Self made blouse on hanger, made of Viscose Challis fabric.

Is Viscose a sustainable fabric?

My opinion - traditional Viscose and Rayons are not sustainable options. However, modern advanced technology produced Viscose are. This continuous research has led me to a decision to no longer stock traditional Viscose, and to only stock Viscose that has been made with sustainable approaches. (You may find there are still traditional Viscose/Rayons in stock or coming in soon, this is due to pre-ordering systems which I can no longer cancel.) I am no longer ordering any traditional Viscose from here on in.

Common misconceptions

But isn't all Viscose derived from wood, therefore natural and biodegradable?
Viscose is derived from wood yes, so yes, it is natural and biodegradable. However, the majority of Viscose is derived from wood that is not from sustainably managed forests or from renewable sources which leads to deforestation. Also the production methods used to make the wood pulp into fibres, require not only a lot of water, but also chemicals, which harm both the planet and its people.

What about Viscose that are certified Oeko-Tex Standard 100?
A common point of confusion is that fabrics that are Oeko-Tex certified are deemed 'good' fabrics. They are good in the sense that they have been tested to ensure there are no chemicals present on the fabric that would be exposed to the consumer. However, this does not mean that toxic chemicals haven't been used in the production of the fabric, which may have harmed the workers at that stage, or have leaked into the environment through sewage systems, creating toxic environments for wildlife and fauna. Therefore traditional Viscose is not kind to the planet.

So what are the modern sustainable developments?

You may have heard of Lenzing™ and EcoVero™. Lenzing™ is a company brand name that produces EcoVero™ fibres.

"Pulp which is derived from the renewable resource wood as the raw material.  Lenzing purchases wood and pulp derived from responsibly managed forests and certified to come from sustainable sources. 

The manufacturing of Lenzing™ EcoVero™ fibres generates up to 50% lower emissions and water impact compared to generic Viscose, and a much lower water impact than conventional cotton.

There is a high recovery rate for Process chemicals, and the fibres are fully biodegradable. Under the right conditions, EcoVero can decompose in just 3 months, compared with Polyester which takes 200 years![1.]

Certified eco-responsible: You can be assured that your fashion choices are sensitive to environmental concerns. Manufactured only from certified and controlled wood sources and produced with significantly lower fossil energy use and water than generic viscose, Lenzing™ EcoVero™ branded viscose fibres are certified with the internationally recognised EU Ecolabel. This label of environmental excellence is only awarded to products and services, which have a significantly lower environmental impact throughout their lifecycle: from raw material extraction to production, distribution and disposal." [2.]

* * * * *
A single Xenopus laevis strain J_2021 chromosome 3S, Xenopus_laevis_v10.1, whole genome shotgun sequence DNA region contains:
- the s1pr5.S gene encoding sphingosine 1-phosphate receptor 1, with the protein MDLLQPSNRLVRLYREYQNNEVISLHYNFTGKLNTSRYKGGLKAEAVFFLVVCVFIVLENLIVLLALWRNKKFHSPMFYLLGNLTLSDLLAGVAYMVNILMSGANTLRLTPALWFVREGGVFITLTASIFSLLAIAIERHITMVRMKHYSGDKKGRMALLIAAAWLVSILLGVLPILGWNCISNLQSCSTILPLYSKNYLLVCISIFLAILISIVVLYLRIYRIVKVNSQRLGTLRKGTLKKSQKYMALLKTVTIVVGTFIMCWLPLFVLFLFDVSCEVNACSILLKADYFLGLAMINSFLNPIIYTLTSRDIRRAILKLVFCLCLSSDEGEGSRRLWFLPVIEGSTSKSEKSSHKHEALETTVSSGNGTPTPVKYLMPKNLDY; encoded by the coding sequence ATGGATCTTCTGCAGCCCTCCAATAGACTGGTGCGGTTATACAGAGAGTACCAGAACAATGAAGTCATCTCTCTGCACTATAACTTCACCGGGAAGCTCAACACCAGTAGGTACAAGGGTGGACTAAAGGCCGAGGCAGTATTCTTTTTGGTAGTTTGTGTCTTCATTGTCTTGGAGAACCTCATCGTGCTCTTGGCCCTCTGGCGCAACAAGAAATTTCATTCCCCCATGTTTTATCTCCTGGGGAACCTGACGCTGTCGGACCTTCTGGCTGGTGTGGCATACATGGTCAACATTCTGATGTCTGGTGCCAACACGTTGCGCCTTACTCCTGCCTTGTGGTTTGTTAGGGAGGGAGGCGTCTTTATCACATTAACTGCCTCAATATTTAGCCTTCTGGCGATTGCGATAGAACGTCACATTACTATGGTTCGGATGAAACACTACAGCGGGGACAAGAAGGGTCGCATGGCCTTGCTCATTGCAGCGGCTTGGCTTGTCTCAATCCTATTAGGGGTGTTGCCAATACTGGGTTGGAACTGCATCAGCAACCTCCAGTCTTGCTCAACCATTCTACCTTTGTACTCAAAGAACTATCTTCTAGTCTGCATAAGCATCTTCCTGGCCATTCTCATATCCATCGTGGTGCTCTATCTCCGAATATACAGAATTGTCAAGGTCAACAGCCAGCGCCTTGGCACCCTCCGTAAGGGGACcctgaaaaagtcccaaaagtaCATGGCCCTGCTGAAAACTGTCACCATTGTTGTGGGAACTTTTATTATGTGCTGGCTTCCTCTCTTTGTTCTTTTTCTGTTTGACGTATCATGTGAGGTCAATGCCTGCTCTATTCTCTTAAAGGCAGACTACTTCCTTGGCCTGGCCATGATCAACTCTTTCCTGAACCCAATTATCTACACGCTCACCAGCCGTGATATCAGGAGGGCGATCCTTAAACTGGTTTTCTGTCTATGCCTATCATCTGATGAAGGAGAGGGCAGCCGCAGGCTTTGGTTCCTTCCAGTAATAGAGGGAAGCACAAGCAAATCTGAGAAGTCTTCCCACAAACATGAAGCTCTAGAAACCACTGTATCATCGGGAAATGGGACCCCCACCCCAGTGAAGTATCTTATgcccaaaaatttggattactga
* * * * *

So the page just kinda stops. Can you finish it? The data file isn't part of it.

Popular brands such as Atelier Brunette, Lady McElroy, meetMilk®, and Mind the Maker, have an ethical collection of Viscose that are manufactured with these EcoVero fibres.

Nani IRO use a similar Viscose called Lexel/Rexcell which is also manufactured using more environmentally friendly methods to the traditional generic Viscose fabrics on offer.

A selection of these eco-responsible fabrics are sold here at A KIND CLOTH, kind to the planet, kind to you!




Photograph: A Kind Cloth. Me made blouse made using Lady McElroy's Dotty About Dots Viscose Challis fabric, from their ethical collection.


  • Hi Alice,

    Ooh, I haven’t heard of that label before. It would be worth checking if they have a website and see what their commitment is to social responsibility, in how they manufacture their clothes. Generally if the company cares about the people and the environment, they’ll be happy to let you know about it! I have found that fabrics printed with ‘indigo’ these days are often with synthetic indigo dyes and so the terminology gets mixed up. In your question about aniline dyes, this is an article I’ve seen before about the history of dyes that talks a little of how aniline dyes were introduced to fabric, and is an interesting read. It can be found at:
    although I don’t know how accurate the information is!

  • I would like to know how “sustainable” the manufacturing process is/was for a dress recently purchased bearing the label “maje”. Clearly, if the labelling is to be believed, there was considerable input at some point in time from an oriental country – it claims to be viscose eco-responsible, the fabric is printed (colourway described as “indigo”) – why? I have no idea, since that is a dye product that went out with the Ark and old fashioned blue jeans. This garment retails in a well-known U.S. department store on Oxford Street for £299. Does anyone else know what date aniline dyes were introduced into fabric/clothes production?

    ALICE Margaret (nee Lumsden) mrs Tebbutt

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